Tsukasa Hojo Golden Romics for the XXIII edition

Tsukasa Hojo, the father of Cat’s Eye, City Hunter, and Angel Heart, Golden Romics for the XXIII edition

The most famous thieves of japanese comics come to Romics

 

The XXIII edition of Romics will celebrate the great mangaka Tsukasa Hojo by awarding him the Golden Romics for his career. Famous creator of the manga series Cat’s Eye, City Hunter, and Angel Heart, Hojo has been passionate about comics since childhood thanks to his relationship with a friend who aspired to become a professional cartoonist. After his debut in 1980 as a professional mangaka on Shonen Jump with the piece Ore wa Otoko da!, he began a close collaboration with Nobuhiko Horie that would lead him to the publication of Cat's Eye in 1981. The piece, focusing on the stories of three able and agile thieves chasing down works of art, immediately conquered the public and brought him immediate popularity, both for the themes addressed and for the, then unique, choice to present female characters as protagonists in a market where the female figure was relegated to a secondary role. The success was huge: in 1983 Tokyo Movie Shinsha would go on to create an anime that would be broadcasted in Italy in 1985, as well as in France, Spain, Germany, Brazil, China and the Philippines. In 1985 he debuted the investigative series City Hunter on the Shonen Jump. Its success at home was even greater than that of Cat’s Eye and definitively established Hojo as the leading artist of Japanese comics. In 1987 the Sunrise studio created an anime series of City Hunter which was exported to dozens of countries. In 2001, based on the consolidated success of City Hunter, Hojo created Angel Heart, a spin-off of the series set in a parallel future. Angel Heart also resulted in an anime series by TMS Entertainment and broadcasted in Japan from 2005 to 2006, though it is currently unpublished in Italy.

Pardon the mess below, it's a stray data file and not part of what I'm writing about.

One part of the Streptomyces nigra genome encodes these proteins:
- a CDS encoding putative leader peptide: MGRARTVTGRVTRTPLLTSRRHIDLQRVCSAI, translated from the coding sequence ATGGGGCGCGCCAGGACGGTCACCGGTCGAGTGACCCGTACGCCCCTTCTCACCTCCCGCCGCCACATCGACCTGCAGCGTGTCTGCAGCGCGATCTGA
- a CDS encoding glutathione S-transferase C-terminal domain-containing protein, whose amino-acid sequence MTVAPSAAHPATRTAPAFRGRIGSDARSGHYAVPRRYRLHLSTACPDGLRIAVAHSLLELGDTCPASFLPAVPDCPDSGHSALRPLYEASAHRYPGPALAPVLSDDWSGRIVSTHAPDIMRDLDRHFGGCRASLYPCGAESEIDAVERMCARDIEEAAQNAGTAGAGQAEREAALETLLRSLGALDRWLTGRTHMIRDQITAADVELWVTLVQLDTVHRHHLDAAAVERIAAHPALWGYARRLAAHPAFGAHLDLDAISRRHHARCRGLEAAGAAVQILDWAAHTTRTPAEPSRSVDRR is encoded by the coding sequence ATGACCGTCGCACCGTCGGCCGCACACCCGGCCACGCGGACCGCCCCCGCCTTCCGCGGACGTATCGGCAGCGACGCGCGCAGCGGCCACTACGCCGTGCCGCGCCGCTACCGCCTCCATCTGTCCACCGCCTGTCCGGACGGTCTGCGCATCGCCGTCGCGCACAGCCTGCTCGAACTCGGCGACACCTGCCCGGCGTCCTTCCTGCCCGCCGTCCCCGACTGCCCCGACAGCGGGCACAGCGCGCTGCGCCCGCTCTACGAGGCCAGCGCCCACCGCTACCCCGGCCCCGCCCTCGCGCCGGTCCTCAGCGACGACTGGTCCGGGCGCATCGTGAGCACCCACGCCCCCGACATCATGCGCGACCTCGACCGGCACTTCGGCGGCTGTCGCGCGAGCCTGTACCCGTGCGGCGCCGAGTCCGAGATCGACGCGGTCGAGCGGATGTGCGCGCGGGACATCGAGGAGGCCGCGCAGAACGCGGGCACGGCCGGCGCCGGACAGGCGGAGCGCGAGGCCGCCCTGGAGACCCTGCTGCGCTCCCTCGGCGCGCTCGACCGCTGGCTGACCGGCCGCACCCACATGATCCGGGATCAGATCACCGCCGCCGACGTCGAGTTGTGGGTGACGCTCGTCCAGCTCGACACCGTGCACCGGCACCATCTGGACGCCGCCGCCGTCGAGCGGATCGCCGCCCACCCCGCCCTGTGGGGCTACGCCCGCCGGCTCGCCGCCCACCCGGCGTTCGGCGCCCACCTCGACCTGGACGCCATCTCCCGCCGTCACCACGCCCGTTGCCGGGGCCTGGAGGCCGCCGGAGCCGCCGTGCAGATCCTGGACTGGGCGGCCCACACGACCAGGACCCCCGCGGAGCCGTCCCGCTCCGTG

Tsukasa Hojo is famous for his style, characterized by its elegant and refined lines and its great level of realism: while following the classic genre of Japanese comics, his characters are portrayed with mostly western traits. Dramatic content, deep concepts and situations that often analyze the most complex aspects of the human soul, and a good dose of humor make his work suitable for an adult audience.

 

The XXIII edition of Romics celebrates this Japanese artist’s career by awarding him the Golden Romics and with a monographic exhibition that will show tables and illustrations of his main works: Cat’s Eye, City Hunter, and Angel Heart. Hojo will also be the protagonist of a meeting at the Pala Romics which will go over his long career and celebrate his great international successes.